4 Month Milestones

Four month milestones is Pediatrician Jay Gordon’s favorite
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4 Month Milestones


- The four month old check-up is my favorite breakthrough visit with a baby, because they smile at me. I don't take it personally, because they smile at almost everyone. It's the, I don't know who you are, but I love you, age, and it's one of the best times to either travel or entertain guests, because the baby will convince almost any relative that they're the one. A baby is laughing at that age, bonding beautifully with older siblings, because the jokes that might annoy us, keep the baby entertained. The eye muscles are moving differently. A baby at four months of age, is usually tracking quite smoothly in the horizontal plane, tracking a little more slowly in the vertical plane. Their eye muscles are moving. They're smiling. They're laughing. They love jokes. They're cooing. They're answering little questions. They're asking more questions. No consonants. All vowels. Their arms are moving. Neuromuscular control is now moving out to the point where a baby is swatting. The milestone at four months of age, is not so much grabbing the rattle, as wanting to grab the rattle. And that swatting often convinces parents that the baby is interested in solid foods, because having dinner with a four month old on your lap, is an adventure, 'cause they try to go after your food. They're not ready for solids. I tell parents that if there were mud on the plate, the baby would be interested in the mud. These babies probably aren't rolling really well. They might be, but they're trying to move and it's when you have to start child-proofing, because the desire to get moving, turns into being able to move, between four and six or seven months of age, and you need to child-proof. Because when they're down on the floor, they're looking for corners and edges.

Four month milestones is Pediatrician Jay Gordon’s favorite


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Jay Gordon, MD


Jay Gordon, MD, FAAP, IBCLC - In the middle of his residency training, pediatrician Jay Gordon took an unusual step. Deciding that he needed greater knowledge about nutrition, vitamins, and alternative medicine in order to practice medicine the way he wanted to, Dr. Gordon took a Senior Fellowship in Pediatric Nutrition at Sloan-Kettering Institute in New York City. After his residency at Children’s Hospital of Los Angeles, Dr. Gordon joined the teaching attending faculty at UCLA Medical Center and Cedars-Sinai Medical Center.

Intensely interested in infant nutrition and breastfeeding, Dr. Gordon is the first male physician to sit for and pass the International Board of Lactation Certification Exam and has served on the Professional Advisory Board of La Leche League for 24 years.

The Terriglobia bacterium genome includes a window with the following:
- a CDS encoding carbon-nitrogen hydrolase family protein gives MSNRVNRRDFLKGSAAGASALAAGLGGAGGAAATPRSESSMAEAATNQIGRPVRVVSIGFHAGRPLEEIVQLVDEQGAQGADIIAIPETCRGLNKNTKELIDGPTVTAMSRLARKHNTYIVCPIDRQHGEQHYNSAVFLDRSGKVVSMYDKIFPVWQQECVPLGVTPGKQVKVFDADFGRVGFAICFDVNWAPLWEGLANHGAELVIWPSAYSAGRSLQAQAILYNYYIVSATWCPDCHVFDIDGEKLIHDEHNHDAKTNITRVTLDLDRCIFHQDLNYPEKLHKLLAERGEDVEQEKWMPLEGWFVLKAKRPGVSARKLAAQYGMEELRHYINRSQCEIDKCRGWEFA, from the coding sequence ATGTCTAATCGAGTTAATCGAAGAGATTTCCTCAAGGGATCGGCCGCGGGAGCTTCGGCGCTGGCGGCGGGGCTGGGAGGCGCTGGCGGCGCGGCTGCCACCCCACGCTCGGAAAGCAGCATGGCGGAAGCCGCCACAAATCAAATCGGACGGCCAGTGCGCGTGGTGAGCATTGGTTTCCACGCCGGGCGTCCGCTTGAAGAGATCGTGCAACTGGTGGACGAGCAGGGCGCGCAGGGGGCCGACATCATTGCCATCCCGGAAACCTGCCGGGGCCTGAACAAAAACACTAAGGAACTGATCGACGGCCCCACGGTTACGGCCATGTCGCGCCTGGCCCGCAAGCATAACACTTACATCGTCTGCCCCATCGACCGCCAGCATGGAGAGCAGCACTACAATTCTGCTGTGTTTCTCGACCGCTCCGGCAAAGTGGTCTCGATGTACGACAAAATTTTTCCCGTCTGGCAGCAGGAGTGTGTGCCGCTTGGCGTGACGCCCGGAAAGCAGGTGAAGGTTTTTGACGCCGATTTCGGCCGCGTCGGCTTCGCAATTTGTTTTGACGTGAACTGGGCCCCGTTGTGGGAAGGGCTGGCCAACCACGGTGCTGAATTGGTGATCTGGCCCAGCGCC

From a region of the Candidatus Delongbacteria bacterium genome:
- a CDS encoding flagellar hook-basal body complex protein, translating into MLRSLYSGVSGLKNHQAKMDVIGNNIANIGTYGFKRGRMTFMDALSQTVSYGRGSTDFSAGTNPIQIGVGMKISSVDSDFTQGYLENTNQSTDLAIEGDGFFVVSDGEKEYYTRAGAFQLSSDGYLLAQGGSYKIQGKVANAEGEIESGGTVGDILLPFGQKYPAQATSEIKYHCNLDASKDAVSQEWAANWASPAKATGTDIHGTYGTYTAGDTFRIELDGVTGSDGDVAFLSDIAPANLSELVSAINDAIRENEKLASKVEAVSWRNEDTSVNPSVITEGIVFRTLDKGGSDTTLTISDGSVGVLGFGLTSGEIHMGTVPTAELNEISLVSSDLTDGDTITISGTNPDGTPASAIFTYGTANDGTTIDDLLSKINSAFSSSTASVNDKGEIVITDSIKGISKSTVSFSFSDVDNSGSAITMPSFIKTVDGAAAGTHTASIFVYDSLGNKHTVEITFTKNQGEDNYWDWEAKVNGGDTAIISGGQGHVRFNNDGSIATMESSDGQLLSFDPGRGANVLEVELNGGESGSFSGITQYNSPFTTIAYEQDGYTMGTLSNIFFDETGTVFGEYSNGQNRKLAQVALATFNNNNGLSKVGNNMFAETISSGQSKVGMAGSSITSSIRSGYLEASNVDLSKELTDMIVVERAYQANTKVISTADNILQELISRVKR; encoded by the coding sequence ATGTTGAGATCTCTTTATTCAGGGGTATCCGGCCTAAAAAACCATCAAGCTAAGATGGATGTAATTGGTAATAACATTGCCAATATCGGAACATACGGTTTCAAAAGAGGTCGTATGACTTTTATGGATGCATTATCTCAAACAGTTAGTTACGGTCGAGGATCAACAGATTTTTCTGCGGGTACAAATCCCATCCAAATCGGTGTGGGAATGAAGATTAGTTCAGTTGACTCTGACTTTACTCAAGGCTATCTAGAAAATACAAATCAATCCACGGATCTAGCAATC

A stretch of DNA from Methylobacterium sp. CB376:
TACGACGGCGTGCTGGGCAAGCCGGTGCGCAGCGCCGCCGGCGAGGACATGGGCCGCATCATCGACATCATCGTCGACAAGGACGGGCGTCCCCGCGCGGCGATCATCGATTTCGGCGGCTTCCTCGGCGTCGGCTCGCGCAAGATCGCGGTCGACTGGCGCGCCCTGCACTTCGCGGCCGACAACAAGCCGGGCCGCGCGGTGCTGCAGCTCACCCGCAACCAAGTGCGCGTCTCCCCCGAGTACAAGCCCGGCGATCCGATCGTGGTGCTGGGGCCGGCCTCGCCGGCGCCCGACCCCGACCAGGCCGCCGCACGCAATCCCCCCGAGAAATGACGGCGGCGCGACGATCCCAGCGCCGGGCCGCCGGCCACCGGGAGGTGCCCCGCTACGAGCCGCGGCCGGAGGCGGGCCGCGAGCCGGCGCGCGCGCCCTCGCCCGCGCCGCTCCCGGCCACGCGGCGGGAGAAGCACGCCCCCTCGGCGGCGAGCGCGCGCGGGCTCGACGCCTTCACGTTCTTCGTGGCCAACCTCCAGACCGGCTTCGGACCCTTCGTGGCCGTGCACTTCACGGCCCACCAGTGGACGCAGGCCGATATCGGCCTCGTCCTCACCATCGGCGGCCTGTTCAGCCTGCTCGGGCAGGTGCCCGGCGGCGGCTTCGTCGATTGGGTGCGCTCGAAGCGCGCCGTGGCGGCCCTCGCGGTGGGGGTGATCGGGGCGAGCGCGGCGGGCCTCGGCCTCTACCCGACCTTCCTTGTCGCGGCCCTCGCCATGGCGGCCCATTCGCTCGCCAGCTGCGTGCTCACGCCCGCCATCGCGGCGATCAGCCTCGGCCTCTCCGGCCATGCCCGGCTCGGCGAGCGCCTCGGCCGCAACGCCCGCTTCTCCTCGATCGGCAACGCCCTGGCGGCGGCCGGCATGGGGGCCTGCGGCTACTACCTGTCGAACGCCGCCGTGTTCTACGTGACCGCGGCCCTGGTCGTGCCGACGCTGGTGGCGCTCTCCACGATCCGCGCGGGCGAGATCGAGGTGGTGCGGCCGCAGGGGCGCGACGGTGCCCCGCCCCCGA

In addition to treating patients, he participates in the training of medical students and residents, lectures all over the world, writes books, and writes a monthly column for “Fit Pregnancy” magazine. He has contributed to “New York Parent,” “Parenting” magazine and has been quoted in the L.A. Times, New York Times, and The London Times.

Dr. Gordon’s first book, the well-received Good Food Today, Great Kids Tomorrow, offers a life-changing plan for families who want to make dramatic changes in health and fitness through nutrition. Brighter Baby examines the positive effect that attachment parenting, combined with infant massage, has on children’s health and intelligence. Other releases include: Good Night! The Parents’ Guide to the Family Bed and Hug Your Baby, a Gentle Guide through the First Year, which was released summer, 2002. He also authored Listening To Your Baby: A New Approach to Parenting Your Newborn, which still gets great reviews from parents. His most recent book is The ADD and ADHD Cure, the Natural Way to Treat Hyperactivity and Refocus Your Child.

When the American Academy of Pediatrics’ Committee on Television and the Media named Dr. Gordon “the most influential doctor in America,” they were referring, tongue-in-cheek, to Dr. Gordon’s role, as the medical script consultant, in eliminating lollipops from the office of “Doctor Weston,” lead character on the sitcom “Empty Nest.”

After two years of consulting on television scripts, sets, and ideas, Dr. Gordon was named CBS TV’s Medical Consultant for Children’s programming. He also worked for five years on ABC Television as the on-air medical correspondent for the “Home Show,” and continues to consult regularly for television and movies. He’s appeared on Fox 11 News, ABC’s 20/20 and most recently on Larry King Live. 

Dr. Gordon contributed and wrote the forward to Smart Medicine for a Healthy Child and The Encyclopedia of Vitamins and Supplements (both published in 1999), is pediatric consultant for “Fit Pregnancy” magazine and a frequent contributor to “Parents,” “Parenting,” and other media outlets.
 Busy as he is, Dr. Gordon finds that his most challenging job is “being a good husband and the best possible parent to my 22 year-old daughter.”

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